Supporters of England celebrate after the World Cup quarterfinal against Sweden. (Facundo Arrizabalaga/EPA-EFE/Shutterstock)

As someone who has consumed roughly three million World Cup celebration videos over the past week or so, there are two things I know for sure:

  1. The best way to celebrate a goal is by hurling beer-filled cups into the sky.
  2. You can’t walk more than two street blocks in London without hearing someone sing the chorus from “Three Lions (Football’s Coming Home).”

The song, released 22 years ago from English band “The Lightning Seeds,” has shot to the top of the UK charts, and was streamed more than a million times on Spotify (doubling the all-time high from a few days earlier) when England played Sweden in the quarterfinals. As of July 9, Spotify says the song has been streamed more than six million times since the World Cup started.

If you have watched England advance in the tournament, there’s a strong chance the earworm chorus has already burrowed its way into the deeper recesses of your subconscious.

“It’s coming home, it’s coming home, it’s coming
Football’s coming home.
It’s coming home, it’s coming home, it’s coming
Football’s coming home …”

And so on. Repeat the chorus roughly 200 more times and you get the idea. If you’ve experienced living in England during a World Cup tournament, the song is a key part of the experience, along with penalty shootout heartbreak, tabloid overreaction and mournful day drinking. And if this is your first time coming across the song (aren’t you lucky?), then you probably have a few questions. That’s where I, your somewhat English guide, come in.

Okay, for starters what exactly does “it’s coming home” mean?

Back in 1996, England hosted the European Cup and the country’s Football Association (FA) tasked the Liverpool band (along with comedians David Baddiel and Frank Skinner) with writing a song about the tournament. So in a literal sense the “it” was initially about a major soccer tournament returning to England. However, as you can probably surmise, the “it” has shifted to meaning the World Cup trophy.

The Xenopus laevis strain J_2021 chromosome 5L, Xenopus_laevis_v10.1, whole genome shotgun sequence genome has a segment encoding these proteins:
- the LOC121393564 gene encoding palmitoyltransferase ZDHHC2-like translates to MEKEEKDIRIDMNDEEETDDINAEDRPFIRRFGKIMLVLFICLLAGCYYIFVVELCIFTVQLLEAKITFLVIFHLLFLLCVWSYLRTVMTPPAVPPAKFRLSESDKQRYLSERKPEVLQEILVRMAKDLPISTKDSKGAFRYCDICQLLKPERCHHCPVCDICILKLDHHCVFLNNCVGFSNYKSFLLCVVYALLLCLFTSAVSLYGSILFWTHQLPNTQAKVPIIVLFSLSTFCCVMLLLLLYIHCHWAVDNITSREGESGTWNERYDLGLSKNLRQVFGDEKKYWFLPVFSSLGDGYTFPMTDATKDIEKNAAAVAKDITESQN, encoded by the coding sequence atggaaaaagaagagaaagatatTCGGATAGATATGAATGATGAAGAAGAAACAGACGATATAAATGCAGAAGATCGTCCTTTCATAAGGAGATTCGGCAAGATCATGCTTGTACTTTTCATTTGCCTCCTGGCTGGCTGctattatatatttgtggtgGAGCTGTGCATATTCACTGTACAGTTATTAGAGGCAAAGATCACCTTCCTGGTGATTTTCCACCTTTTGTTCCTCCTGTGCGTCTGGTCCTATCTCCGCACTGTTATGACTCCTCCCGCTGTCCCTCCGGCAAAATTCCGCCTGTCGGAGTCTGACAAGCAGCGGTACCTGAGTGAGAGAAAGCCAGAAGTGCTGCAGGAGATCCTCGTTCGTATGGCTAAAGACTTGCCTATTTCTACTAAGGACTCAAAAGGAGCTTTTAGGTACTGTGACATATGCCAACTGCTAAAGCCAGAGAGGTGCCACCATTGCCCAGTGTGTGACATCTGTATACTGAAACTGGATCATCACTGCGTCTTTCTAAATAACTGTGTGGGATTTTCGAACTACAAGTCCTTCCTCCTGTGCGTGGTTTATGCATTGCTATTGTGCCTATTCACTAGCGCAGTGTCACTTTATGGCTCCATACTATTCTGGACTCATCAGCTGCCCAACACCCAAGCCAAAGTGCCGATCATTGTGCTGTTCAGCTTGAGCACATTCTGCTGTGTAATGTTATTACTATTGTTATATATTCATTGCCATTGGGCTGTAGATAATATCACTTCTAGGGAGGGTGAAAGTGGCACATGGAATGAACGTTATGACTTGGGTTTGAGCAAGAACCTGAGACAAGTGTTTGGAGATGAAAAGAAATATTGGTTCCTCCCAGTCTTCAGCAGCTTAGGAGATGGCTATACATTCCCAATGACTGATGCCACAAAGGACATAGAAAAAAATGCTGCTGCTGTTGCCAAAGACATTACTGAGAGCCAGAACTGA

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Returning home . . . to England? Haven’t they only won the tournament once?

I don’t love the tone of the question, but yes, home to England. While soccer’s origin story can be traced across continents and millennia, the sport’s first official governing body was formed in England 155 years ago, so the English will readily and repeatedly claim the game. Don’t bring this up in a London pub unless you have several hours to kill.

Why this song?

To capture the outwardly pessimistic yet inwardly hopeful psyche of the modern English fan, the song can’t be all “Eye of the Tiger” rah-rah cheering. To resonate, it has to acknowledge the team’s emotional baggage. The first non-chorus lines of the song do just that:

“Everyone seems to know the score
They’ve seen it all before
They just know
They’re so sure
That England’s gonna throw it away
Gonna blow it away
But I know they can play
‘Cause I remember.”

As Lightning Seeds lead singer Ian Broudie told the Guardian:

” . . . after the FA asked me to write a song was that I thought it was only worth making if it reflected how it feels to be a football fan. Even the most successful teams [don’t always win], but there’s a suspension of reality and you believe anyway — whether you support Rochdale or Man United.”

But the song sounds so dated.
Only the actual music. Beyond the obvious appeal of nostalgia, the song’s underlying sentiment has only proven more pertinent with each successive failure. When the song was first released, it had been 30 years since England won the World Cup. In the 28 years since the song was release, this is the first time England has made it past the quarterfinals.

A quick recap of the various World Cup heartbreaks:

  • 1998: Death via penalty shootout to Argentina in the round of 16
  • 2002: Brazil’d in the quarterfinals on a bizarre Ronaldinho cross/shot
  • 2006: Another penalty shootout loss, this time to Portugal in the quarterfinals (progress? sort of?)
  • 2010: A 4-1 loss to Germany in the round of 16 that included a dubious decision to disallow a goal (they died for your VAR)
  • 2014: A group stage exit featuring a single point in three games

Throw in a few more European Cup penalty shootout heartbreaks, and it’s been quite the run. Good times!

The other part of this is the heavy tongue-in-cheek irony associated with the phrase. Leading up to the tournament, few England fans actually thought this team had a chance of winning the tournament, so boisterously exclaiming “it’s coming home!” as a reply to an otherwise insignificant roster update tweet was a head nod to other England fans in on the joke. (Just take a look at any England story on Reddit’s soccer page for entirely too many examples.)

What about the memes?
Oh right, that’s probably why you’re here. Probably should have led with those. With such a simple, slow chorus the song has provided plenty of material for video mash-ups. Here are a few of the better examples:

A few players couldn’t resist joining in:

To complete the meme’s life cycle, brands also found a way to commercialize the fun.

All of this is weird.

You’re not wrong.